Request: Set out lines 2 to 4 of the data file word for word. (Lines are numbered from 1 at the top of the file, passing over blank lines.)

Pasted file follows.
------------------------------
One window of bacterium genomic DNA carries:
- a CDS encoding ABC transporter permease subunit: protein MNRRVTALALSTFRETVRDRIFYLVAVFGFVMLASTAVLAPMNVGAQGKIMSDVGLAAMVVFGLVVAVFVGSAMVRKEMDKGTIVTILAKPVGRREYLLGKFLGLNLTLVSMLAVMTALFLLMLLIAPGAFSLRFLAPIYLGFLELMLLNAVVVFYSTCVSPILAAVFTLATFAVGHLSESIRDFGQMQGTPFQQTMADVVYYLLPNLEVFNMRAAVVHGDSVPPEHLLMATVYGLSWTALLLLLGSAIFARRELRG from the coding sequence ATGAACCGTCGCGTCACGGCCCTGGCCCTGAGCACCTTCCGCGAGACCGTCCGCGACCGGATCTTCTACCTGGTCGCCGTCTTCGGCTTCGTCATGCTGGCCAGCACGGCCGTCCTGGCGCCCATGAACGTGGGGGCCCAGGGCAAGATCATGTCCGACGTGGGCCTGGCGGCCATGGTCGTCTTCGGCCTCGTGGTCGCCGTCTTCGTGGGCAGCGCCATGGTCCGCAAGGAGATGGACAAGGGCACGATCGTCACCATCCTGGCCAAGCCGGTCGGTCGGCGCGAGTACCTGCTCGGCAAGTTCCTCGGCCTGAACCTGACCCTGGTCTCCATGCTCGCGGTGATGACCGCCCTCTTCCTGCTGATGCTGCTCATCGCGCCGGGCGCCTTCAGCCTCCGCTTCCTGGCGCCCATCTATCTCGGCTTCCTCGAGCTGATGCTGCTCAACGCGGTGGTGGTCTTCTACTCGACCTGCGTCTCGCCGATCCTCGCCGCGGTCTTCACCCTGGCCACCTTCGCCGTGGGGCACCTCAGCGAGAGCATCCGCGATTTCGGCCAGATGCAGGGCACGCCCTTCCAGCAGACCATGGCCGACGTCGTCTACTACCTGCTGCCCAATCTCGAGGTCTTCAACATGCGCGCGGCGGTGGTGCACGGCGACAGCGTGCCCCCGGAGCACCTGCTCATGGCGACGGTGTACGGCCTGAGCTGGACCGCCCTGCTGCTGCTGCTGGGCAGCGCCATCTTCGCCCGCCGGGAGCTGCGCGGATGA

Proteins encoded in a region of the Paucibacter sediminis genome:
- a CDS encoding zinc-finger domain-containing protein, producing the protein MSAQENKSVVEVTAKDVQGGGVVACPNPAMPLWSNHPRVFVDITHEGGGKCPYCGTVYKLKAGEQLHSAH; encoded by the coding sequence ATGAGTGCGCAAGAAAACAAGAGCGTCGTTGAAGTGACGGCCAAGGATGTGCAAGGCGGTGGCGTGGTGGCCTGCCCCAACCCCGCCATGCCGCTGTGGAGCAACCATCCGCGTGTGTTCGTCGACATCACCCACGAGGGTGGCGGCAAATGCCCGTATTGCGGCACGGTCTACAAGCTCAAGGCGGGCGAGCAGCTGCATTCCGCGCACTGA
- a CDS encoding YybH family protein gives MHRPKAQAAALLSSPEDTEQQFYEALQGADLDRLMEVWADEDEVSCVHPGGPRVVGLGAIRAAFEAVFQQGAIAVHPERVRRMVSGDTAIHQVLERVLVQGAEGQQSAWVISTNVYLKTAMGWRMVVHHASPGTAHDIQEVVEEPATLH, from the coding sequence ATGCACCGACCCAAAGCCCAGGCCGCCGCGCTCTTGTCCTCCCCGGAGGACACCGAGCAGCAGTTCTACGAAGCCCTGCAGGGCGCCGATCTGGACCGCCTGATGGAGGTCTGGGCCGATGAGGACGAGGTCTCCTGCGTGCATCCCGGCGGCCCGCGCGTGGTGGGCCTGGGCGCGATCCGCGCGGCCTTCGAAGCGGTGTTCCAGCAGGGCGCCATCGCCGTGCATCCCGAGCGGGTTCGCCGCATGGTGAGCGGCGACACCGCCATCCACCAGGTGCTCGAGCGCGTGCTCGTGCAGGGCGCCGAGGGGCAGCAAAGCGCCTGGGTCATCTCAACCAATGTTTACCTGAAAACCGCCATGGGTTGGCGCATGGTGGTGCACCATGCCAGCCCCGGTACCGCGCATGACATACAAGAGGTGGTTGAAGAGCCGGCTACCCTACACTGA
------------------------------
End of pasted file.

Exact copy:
- a CDS encoding ABC transporter permease subunit: protein MNRRVTALALSTFRETVRDRIFYLVAVFGFVMLASTAVLAPMNVGAQGKIMSDVGLAAMVVFGLVVAVFVGSAMVRKEMDKGTIVTILAKPVGRREYLLGKFLGLNLTLVSMLAVMTALFLLMLLIAPGAFSLRFLAPIYLGFLELMLLNAVVVFYSTCVSPILAAVFTLATFAVGHLSESIRDFGQMQGTPFQQTMADVVYYLLPNLEVFNMRAAVVHGDSVPPEHLLMATVYGLSWTALLLLLGSAIFARRELRG from the coding sequence ATGAACCGTCGCGTCACGGCCCTGGCCCTGAGCACCTTCCGCGAGACCGTCCGCGACCGGATCTTCTACCTGGTCGCCGTCTTCGGCTTCGTCATGCTGGCCAGCACGGCCGTCCTGGCGCCCATGAACGTGGGGGCCCAGGGCAAGATCATGTCCGACGTGGGCCTGGCGGCCATGGTCGTCTTCGGCCTCGTGGTCGCCGTCTTCGTGGGCAGCGCCATGGTCCGCAAGGAGATGGACAAGGGCACGATCGTCACCATCCTGGCCAAGCCGGTCGGTCGGCGCGAGTACCTGCTCGGCAAGTTCCTCGGCCTGAACCTGACCCTGGTCTCCATGCTCGCGGTGATGACCGCCCTCTTCCTGCTGATGCTGCTCATCGCGCCGGGCGCCTTCAGCCTCCGCTTCCTGGCGCCCATCTATCTCGGCTTCCTCGAGCTGATGCTGCTCAACGCGGTGGTGGTCTTCTACTCGACCTGCGTCTCGCCGATCCTCGCCGCGGTCTTCACCCTGGCCACCTTCGCCGTGGGGCACCTCAGCGAGAGCATCCGCGATTTCGGCCAGATGCAGGGCACGCCCTTCCAGCAGACCATGGCCGACGTCGTCTACTACCTGCTGCCCAATCTCGAGGTCTTCAACATGCGCGCGGCGGTGGTGCACGGCGACAGCGTGCCCCCGGAGCACCTGCTCATGGCGACGGTGTACGGCCTGAGCTGGACCGCCCTGCTGCTGCTGCTGGGCAGCGCCATCTTCGCCCGCCGGGAGCTGCGCGGATGA

Proteins encoded in a region of the Paucibacter sediminis genome:
- a CDS encoding zinc-finger domain-containing protein, producing the protein MSAQENKSVVEVTAKDVQGGGVVACPNPAMPLWSNHPRVFVDITHEGGGKCPYCGTVYKLKAGEQLHSAH; encoded by the coding sequence ATGAGTGCGCAAGAAAACAAGAGCGTCGTTGAAGTGACGGCCAAGGATGTGCAAGGCGGTGGCGTGGTGGCCTGCCCCAACCCCGCCATGCCGCTGTGGAGCAACCATCCGCGTGTGTTCGTCGACATCACCCACGAGGGTGGCGGCAAATGCCCGTATTGCGGCACGGTCTACAAGCTCAAGGCGGGCGAGCAGCTGCATTCCGCGCACTGA